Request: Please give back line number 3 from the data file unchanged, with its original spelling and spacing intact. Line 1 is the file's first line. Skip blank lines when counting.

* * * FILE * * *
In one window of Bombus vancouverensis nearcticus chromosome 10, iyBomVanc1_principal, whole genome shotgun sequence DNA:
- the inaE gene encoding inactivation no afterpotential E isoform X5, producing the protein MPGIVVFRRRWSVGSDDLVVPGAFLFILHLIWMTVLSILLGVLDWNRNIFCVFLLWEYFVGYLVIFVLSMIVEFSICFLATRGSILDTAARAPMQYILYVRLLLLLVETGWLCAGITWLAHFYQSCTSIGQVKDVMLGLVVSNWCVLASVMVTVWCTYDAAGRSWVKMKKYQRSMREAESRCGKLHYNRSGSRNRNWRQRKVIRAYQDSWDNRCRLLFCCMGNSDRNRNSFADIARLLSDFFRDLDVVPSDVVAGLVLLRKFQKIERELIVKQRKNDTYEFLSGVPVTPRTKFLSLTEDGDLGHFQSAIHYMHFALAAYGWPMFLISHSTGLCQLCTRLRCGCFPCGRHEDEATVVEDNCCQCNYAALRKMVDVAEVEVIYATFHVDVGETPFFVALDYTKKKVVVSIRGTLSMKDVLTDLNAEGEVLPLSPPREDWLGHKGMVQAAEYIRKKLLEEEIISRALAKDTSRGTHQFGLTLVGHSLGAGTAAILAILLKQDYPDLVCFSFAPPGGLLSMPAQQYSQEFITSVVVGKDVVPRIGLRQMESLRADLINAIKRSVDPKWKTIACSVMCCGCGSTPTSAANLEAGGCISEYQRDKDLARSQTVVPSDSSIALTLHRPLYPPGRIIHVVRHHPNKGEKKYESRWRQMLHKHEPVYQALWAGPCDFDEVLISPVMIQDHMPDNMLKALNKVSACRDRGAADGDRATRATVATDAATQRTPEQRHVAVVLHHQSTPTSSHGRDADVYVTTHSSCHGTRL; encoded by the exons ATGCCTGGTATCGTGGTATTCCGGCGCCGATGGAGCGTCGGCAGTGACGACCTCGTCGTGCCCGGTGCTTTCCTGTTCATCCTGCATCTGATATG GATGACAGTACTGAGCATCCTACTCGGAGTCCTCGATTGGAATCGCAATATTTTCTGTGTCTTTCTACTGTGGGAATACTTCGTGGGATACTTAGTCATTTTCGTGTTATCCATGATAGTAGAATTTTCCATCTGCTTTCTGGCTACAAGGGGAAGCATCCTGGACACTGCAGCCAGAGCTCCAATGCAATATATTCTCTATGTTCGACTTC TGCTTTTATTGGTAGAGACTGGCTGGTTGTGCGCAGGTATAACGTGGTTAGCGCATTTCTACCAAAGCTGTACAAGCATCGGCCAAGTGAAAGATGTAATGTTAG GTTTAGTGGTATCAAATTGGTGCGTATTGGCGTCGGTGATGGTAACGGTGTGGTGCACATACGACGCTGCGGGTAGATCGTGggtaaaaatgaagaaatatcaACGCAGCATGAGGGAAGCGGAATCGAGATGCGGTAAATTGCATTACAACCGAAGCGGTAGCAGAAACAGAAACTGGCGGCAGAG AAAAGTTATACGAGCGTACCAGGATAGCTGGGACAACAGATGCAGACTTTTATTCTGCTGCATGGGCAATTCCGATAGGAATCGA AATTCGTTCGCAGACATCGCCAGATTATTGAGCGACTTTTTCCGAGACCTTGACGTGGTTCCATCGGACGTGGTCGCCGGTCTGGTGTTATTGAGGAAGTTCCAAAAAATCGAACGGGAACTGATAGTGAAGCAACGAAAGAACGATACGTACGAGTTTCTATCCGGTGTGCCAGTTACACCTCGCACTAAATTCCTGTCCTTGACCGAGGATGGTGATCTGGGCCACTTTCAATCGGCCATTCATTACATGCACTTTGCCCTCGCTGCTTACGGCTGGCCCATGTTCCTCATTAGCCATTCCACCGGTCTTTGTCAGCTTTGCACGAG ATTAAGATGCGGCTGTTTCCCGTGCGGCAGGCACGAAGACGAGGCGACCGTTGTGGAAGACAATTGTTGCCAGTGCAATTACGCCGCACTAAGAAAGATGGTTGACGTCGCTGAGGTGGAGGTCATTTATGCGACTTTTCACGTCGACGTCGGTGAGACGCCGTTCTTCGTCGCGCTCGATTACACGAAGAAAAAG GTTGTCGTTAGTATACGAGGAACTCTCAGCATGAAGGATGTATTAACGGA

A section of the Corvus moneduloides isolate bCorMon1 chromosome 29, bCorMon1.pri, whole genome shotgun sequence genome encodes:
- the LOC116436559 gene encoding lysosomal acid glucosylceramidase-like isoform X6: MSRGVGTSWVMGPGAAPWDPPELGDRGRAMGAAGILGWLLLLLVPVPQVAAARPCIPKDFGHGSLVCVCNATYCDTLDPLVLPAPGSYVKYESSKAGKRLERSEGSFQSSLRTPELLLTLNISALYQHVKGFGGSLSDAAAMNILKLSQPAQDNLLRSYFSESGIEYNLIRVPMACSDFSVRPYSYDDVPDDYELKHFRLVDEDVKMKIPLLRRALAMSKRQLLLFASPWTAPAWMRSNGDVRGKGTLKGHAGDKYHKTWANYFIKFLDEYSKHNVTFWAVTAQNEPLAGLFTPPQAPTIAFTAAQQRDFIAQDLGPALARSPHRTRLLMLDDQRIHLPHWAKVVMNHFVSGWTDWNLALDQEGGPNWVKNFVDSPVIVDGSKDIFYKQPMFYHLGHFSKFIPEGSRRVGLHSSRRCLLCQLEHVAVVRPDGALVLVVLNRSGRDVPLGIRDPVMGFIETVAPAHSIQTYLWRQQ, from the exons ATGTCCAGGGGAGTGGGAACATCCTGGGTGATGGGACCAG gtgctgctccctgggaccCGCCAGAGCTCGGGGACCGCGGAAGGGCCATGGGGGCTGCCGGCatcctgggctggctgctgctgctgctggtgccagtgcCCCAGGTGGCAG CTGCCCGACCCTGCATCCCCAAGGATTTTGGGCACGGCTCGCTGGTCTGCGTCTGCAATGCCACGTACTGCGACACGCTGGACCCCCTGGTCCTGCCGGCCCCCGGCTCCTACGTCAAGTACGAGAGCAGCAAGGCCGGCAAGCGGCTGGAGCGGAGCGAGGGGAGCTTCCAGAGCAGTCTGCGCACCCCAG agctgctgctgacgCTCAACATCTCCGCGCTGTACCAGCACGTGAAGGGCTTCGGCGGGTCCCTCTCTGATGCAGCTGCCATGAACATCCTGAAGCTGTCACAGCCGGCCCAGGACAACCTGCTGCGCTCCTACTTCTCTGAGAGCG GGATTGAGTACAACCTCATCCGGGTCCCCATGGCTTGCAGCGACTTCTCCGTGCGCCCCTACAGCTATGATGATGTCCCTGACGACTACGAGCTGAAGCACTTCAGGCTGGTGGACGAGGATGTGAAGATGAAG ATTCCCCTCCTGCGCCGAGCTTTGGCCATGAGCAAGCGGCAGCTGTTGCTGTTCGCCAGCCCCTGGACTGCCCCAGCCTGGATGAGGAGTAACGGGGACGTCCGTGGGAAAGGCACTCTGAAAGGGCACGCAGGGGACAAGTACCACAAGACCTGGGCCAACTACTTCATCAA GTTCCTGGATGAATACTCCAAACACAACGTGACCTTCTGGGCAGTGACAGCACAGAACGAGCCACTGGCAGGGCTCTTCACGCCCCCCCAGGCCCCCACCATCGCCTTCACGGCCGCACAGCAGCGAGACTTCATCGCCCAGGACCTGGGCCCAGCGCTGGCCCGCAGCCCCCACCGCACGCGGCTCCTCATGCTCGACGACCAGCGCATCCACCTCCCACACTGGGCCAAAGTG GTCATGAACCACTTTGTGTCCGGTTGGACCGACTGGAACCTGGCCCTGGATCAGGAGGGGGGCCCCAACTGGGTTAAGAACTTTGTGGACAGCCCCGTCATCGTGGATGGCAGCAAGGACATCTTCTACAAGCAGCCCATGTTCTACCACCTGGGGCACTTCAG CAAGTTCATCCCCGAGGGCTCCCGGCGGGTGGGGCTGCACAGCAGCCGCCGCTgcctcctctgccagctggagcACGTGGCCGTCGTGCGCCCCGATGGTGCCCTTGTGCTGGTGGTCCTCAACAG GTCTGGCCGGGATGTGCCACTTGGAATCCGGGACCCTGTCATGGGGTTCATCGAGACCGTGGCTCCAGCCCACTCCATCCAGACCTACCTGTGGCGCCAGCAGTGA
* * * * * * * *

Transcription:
A section of the Corvus moneduloides isolate bCorMon1 chromosome 29, bCorMon1.pri, whole genome shotgun sequence genome encodes: